In the debugger the type is correctly deduced as Sorted Table, only in the ABAP editor this is not recognised / throws the error message: “.” expected after “<FS_DT_DATA>”


            Regards,

            Dominik

            (0) 
            1. Horst Keller Post author

              Debugger is runtime. A DESCRIBE FIELD or RTTI would also find the internal table.

              But syntax check happens at compile time and the internal table cannot be deduced statically.

              https://ldcialx.wdf.sap.corp:44318/sap/public/bc/abap/docu?sap-language=EN&sap-client=000&format=STANDARD&object=ABENTYP&hellip;

              “The formal parameter or field symbol can be used as operands anywhere that is
              not excluded by this typing. However, operands that expect particular internal
              tables are an exception to this rule. Here, only formal parameters or field
              symbols typed as internal tables with the appropriate table category are allowed.”

              (0) 
              1. Dominik Krämer

                Thanks for the explanation.

                However it’s a shame that the runtime would give me the expected result and then have the limitation in the compiler, as I would had a use case for this which would have saved me a ton of additional declaration.

                Regards,

                Dominik

                (0) 
      2. Horst Keller Post author

        The nonsense is independent from expressions

        FIELD-SYMBOLS <fs_dt_data> TYPE any.

        DATA wa.
        LOOP AT <fs_dt_data> INTO wa.
         

        ENDLOOP.

        (0) 
  20. Sougata Chatterjee

    Hi Horst,

    Why the following is not supported? I’m in 7.4 SP05 on HDB – is it supported in later SPs?

    CALL FUNCTION ‘function_module’

         EXPORTING

              i_param     = DATA(lv_data)


    Regards,

    Sougata.

    (0) 
    1. Horst Keller Post author

      Since that operand position is a read and not a write position. Declaration positions are always write positions (L-values, not R-values).

      (0) 
    2. Rüdiger Plantiko

      Hi Sougata,

      you want to pass a data object to the called function module, where it will not be changed (since you are EXPORTING it).

      The only case where this makes sense in my eyes would be that the inventor of the function module declared an import parameter to be obligatory although not strictly needed in the code (i.e. although being optional in fact), and you want to pass an initial value to it, just to satisfy the interface.

      You can’t do that with a DATA operator, but you could do it with VALUE:

      call function ‘Z_IMPORT_PAR_OBLIGATORY’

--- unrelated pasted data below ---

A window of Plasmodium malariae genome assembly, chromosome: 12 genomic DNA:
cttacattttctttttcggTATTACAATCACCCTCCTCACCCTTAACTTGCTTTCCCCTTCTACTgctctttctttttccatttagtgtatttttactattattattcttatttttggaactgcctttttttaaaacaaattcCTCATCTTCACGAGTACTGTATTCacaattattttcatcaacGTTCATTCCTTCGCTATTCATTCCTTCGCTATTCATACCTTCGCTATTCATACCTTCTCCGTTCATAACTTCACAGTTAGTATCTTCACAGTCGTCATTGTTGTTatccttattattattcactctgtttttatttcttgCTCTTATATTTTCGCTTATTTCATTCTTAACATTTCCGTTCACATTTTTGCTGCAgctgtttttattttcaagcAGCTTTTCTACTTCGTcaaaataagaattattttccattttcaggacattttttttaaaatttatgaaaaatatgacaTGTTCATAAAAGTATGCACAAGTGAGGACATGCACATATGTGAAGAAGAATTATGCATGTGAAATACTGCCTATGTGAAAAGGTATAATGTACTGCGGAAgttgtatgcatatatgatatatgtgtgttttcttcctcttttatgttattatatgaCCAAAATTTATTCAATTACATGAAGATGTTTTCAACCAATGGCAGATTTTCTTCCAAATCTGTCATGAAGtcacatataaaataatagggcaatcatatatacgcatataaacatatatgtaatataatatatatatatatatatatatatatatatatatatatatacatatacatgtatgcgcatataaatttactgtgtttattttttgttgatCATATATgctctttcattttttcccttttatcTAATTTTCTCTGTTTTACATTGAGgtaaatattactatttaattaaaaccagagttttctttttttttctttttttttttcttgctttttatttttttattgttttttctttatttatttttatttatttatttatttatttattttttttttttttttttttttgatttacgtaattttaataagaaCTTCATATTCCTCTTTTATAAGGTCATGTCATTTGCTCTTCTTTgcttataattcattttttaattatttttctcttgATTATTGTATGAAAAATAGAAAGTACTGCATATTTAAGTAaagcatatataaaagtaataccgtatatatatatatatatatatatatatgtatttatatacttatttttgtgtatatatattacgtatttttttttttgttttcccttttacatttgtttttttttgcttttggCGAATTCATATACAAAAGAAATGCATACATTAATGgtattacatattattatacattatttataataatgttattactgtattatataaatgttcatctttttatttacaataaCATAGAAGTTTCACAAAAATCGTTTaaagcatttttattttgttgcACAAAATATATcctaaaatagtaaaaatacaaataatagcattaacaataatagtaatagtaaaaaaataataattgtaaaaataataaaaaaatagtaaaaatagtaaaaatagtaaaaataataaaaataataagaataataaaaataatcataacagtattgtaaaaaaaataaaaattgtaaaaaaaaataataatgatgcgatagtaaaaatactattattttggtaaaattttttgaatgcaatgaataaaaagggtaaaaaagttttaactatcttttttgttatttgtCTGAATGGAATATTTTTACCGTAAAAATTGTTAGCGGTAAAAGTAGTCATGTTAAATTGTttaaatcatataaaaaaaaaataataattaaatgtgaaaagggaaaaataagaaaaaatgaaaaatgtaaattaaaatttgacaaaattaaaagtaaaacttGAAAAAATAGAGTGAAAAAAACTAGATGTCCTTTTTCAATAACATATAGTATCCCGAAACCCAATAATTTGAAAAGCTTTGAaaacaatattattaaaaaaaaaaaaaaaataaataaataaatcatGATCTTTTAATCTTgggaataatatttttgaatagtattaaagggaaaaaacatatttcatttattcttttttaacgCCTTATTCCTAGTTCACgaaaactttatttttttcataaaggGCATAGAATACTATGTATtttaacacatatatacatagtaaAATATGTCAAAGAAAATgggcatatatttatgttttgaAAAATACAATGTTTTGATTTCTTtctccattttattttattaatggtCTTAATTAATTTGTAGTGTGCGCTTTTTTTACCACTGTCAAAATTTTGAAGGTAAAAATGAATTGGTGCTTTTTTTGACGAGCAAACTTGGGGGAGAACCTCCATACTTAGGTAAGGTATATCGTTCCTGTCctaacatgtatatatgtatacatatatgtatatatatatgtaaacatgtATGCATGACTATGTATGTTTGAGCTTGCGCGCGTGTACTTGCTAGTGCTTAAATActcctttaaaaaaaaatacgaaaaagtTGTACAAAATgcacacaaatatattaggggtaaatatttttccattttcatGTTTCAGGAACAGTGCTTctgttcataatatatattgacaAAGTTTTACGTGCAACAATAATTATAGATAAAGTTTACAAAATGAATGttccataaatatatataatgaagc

exporting

           is_vbap       = value vbap( ).


      Here, IS_VBAP is an obligatory import parameter of Z_IMPORT_PAR_OBLIGATORY of type VBAP. You can’t use # here, because for function modules – as opposed to methods – the compiler doesn’t re-read the parameter types.


      Regards,

      Rüdiger

      (0) 
  21. Nishant Bansal

    Dear Horst Keller,

    First of all thanks for sharing this blog.

    I have one question regarding this. Below i am taking one simple example.

    DATA wa like LINE OF itab.
    LOOP AT itab INTO wa.  
      ...
    ENDLOOP.

    With 7.40

    LOOP AT itab INTO DATA(wa).  
      ...
    ENDLOOP
    .



    After defining the WA using DATA(WA).

    Can i define the same name WA variable again in the current session?

    Actually i don’t have system to test it.



    Thanks and Regards,

    Nishant

    (0) 
    1. Michael Fritz

      Hi,

      no you can’t use DATA(wa) again.

      However after writing this inline declaration above, you can now use

      LOOP AT itab INTO wa.

      ENDLOOP.

      anywhere in your coding. No need to declare wa again.

      Michael

      (0) 
  22. Raphael Pacheco

    Horst,

    I have a basic question of this inline declarations.

    How could I create a counter using the inline declarations? It would be possible to make, for example ADD 1 to DATA(i)?


    Warn regards,


    Raphael Pacheco.

    (0) 
    1. Horst Keller Post author

      Would it be possible to write, for example, ADD 1 to DATA(i)?

      No, for two reasons:

      • The statement ADD is not expression enabled.
      • DATA(num) = num + 1 doesn’t work either because you cannot declare a variable inline at LHS that is used at RHS.

      Best

      Horst

      (0) 
  23. Sudhi Karkada

    Thanks for the article and for introducing us to new ABAP.

    I am sorry if this question was already asked and answered in the 5 pages of Q&A, but how does the double-click navigation work with this type of inline declarations? If the variable is a structure, would I be able to eventually navigate (just by double-clicking a few times) to DDIC and see the structure components?

    When I first started programming, many languages were sneered at because they did not require explicit data declarations. Agreed, inline declaration is different, but still the trend is unsettling.

    (0) 
    1. Horst Keller Post author

      Works as before, eg.,

      DATA struct1 TYPE scarr.

      DATA(struct2) = VALUE scarr( ).

      ... struct1 ...

      ... struct2 ...

      Double clicking struct1, struct2 leads to the respective declaration, where you can double click the type.

      (0) 
  24. Dionisio Ambrona

    Dear Horst Keller,

       in a first place, thanks a lot for your blog. I’m just starting to learn about new ABAP 7.40 capabilities, so I find it quite usefull and interesting.

       Regarding your first example in this post,

    Before 7.40

    DATA text TYPE string.
    text = `…`.

    With 7.40

    DATA(text) = `…`.